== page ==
By Leonard Maltin | Leonard Maltin April 2, 2014 at 3:07PM
Any event that reunites Broadway’s Bye Bye Birdie stars Dick Van Dyke and Chita Rivera, then brings
together Astaire (Fred’s daughter Ava) and Kelly (Gene’s widow Patricia) is
top-shelf as far as I’m concerned. You may not have read about it or seen media
coverage, but all of us who gathered for the Professional Dancers Society
luncheon on Sunday enjoyed the best and the brightest of old-school show
business as PDS president Mitzi Gaynor presided over a terrific tribute to Leslie
Caron and choreographer Dee Dee Wood.
The PDS is affiliated with The Actors Fund, which helps dancers and other performers in times of need, as well as providing job counseling and—in its most ambitious effort—affordable housing. No one who cares about the entertainment world could fail to support such efforts.
Fortunately, the PDS has a number of “angels” who support its annual awards luncheon. Young performers from the Carousel Dance Studio dazzle the audience with sharply choreographed routines and a bevy of film clips, assembled by Lee Hale, remind us of the honorees’ timeless work. Past award winner Florence Henderson introduced a special tribute to one of the most endearing tap dancers of all time, Shirley Temple. And the Gypsy Robe, designed by Ret Turner and passed from one chorus “gypsy” to another every year, was presented to Rick Rossini.
The afternoon got off to a rousing start when the irrepressible Mitzi Gaynor delivered her saucy opening remarks. Audiences (including me) are grateful every time we’re in her presence.
Dick Van Dyke is another perennially youthful spirit who gave Dee Dee Wood (and her late husband/partner Marc Breaux) complete credit for turning him into a dancer when they worked together, first in New York and then on Mary Poppins and Chitty Chitty Bang Bang. He says he never worked so hard in his life—or laughed as much.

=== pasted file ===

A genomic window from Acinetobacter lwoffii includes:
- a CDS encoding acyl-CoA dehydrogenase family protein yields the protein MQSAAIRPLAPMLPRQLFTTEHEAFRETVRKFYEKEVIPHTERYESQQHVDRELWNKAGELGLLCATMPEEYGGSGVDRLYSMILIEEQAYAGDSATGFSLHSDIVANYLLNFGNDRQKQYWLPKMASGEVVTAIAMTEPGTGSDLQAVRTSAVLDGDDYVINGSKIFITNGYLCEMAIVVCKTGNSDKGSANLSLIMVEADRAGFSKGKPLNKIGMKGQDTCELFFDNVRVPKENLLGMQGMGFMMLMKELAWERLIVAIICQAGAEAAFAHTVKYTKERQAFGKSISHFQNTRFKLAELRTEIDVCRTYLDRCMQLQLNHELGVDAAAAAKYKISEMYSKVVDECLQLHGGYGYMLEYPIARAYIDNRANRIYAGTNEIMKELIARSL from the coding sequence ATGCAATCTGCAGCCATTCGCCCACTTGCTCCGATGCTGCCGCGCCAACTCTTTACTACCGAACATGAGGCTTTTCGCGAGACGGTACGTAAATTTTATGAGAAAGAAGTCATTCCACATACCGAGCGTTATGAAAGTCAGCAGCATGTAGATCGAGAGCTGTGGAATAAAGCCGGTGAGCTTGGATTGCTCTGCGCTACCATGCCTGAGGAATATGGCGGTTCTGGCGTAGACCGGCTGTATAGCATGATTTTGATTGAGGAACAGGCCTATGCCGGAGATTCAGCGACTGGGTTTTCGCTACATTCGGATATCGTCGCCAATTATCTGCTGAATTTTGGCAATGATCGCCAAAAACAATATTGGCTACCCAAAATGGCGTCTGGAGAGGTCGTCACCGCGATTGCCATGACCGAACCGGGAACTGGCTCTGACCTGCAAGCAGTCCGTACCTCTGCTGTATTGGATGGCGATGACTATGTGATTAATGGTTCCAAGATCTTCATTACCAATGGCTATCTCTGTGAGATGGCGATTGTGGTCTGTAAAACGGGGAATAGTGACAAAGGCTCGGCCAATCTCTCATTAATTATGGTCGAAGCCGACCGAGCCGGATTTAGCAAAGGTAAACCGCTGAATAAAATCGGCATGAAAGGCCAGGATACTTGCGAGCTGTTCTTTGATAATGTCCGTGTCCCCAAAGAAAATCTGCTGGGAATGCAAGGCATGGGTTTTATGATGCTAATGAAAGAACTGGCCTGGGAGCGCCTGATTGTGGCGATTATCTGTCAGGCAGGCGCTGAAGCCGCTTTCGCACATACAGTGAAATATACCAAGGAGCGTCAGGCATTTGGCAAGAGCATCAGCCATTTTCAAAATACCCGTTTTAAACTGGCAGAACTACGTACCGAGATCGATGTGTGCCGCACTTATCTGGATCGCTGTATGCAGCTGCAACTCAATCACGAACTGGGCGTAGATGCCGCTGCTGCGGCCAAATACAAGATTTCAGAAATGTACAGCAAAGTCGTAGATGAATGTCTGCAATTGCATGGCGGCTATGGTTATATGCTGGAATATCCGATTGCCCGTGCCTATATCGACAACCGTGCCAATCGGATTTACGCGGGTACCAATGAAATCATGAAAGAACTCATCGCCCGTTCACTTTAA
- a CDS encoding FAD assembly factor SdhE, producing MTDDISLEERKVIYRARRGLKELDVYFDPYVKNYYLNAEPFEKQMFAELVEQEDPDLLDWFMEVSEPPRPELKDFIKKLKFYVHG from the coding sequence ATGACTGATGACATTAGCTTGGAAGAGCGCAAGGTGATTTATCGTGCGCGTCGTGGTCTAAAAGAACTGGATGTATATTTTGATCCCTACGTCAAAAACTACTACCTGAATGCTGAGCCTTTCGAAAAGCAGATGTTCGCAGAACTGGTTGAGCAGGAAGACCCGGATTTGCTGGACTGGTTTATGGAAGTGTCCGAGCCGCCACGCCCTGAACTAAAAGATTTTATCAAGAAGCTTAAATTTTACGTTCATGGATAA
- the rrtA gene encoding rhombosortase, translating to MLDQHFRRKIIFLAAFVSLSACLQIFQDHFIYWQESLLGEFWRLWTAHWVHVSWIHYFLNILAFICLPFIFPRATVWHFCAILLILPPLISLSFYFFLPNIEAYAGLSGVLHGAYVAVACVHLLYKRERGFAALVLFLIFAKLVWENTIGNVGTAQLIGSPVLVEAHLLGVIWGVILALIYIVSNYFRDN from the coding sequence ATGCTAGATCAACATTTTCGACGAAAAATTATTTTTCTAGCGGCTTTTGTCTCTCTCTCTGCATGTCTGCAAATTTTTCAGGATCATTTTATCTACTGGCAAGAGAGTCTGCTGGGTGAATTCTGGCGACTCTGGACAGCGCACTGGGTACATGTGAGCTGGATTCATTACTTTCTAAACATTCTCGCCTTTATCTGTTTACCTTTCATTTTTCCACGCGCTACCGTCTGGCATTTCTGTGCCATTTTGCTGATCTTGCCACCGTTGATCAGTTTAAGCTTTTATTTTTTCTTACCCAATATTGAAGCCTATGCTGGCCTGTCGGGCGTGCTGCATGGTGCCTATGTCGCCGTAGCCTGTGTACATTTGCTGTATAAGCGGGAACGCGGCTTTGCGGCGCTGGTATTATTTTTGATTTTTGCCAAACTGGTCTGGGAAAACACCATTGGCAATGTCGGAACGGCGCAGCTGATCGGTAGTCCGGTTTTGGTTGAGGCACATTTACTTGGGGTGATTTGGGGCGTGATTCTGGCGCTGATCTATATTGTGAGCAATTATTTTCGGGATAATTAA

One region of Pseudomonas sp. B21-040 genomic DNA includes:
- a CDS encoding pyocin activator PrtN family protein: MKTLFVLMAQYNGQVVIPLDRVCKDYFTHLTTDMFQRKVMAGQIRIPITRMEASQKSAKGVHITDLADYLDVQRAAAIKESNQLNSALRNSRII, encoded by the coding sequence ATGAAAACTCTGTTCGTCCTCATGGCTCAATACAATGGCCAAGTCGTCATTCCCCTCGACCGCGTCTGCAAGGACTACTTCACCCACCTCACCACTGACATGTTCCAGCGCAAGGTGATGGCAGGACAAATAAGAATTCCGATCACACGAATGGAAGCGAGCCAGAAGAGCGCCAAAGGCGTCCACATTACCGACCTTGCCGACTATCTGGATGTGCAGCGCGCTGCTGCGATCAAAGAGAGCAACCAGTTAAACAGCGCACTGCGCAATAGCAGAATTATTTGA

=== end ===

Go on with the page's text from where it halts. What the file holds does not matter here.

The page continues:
He then introduced longtime friend, the inimitable Chita Rivera (who, he says, once had him thrown out of a rehearsal hall for “horsing around”). She revealed that she and Dee Dee have been arguing for decades about where they first met: she insists it was in a ballet class, while Dee Dee says it was in a bar.
When Dee Dee danced onto the stage, it was clear why performers would do anything she asked: what a buoyant personality she has. It was clearly a love-fest for her, Rivera, and Van Dyke and a treat for all of us to share in, even for a little while.
Leslie Caron needs no buildup, and Hale’s film tribute reminded us of some glorious moments from her screen career. Having Ava Astaire McKenzie and Patricia Ward Kelly join together to present her award was an inspired idea: after all, Gene Kelly brought her to Hollywood and Fred Astaire partnered with her in Daddy Long Legs. Their gracious introduction was matched by the elegant Caron’s heartfelt thank-you speech.
audience was dotted with familiar faces, a vivid reminder that there is still a
healthy contingent of show-business veterans who care about each other and are
happy to congregate at upbeat occasions like this. It’s a crime that the general
media chooses to ignore such events—and a slap in the face to readers and
viewers who would love to know more about them. I’m happy to have my own
soapbox, and no one to object. Kudos to PDS Chairman of the Board Joni Berry, show
producer Lee Hale, and all their hard-working colleagues. To learn more about
the Professional Dancers Society, click HERE.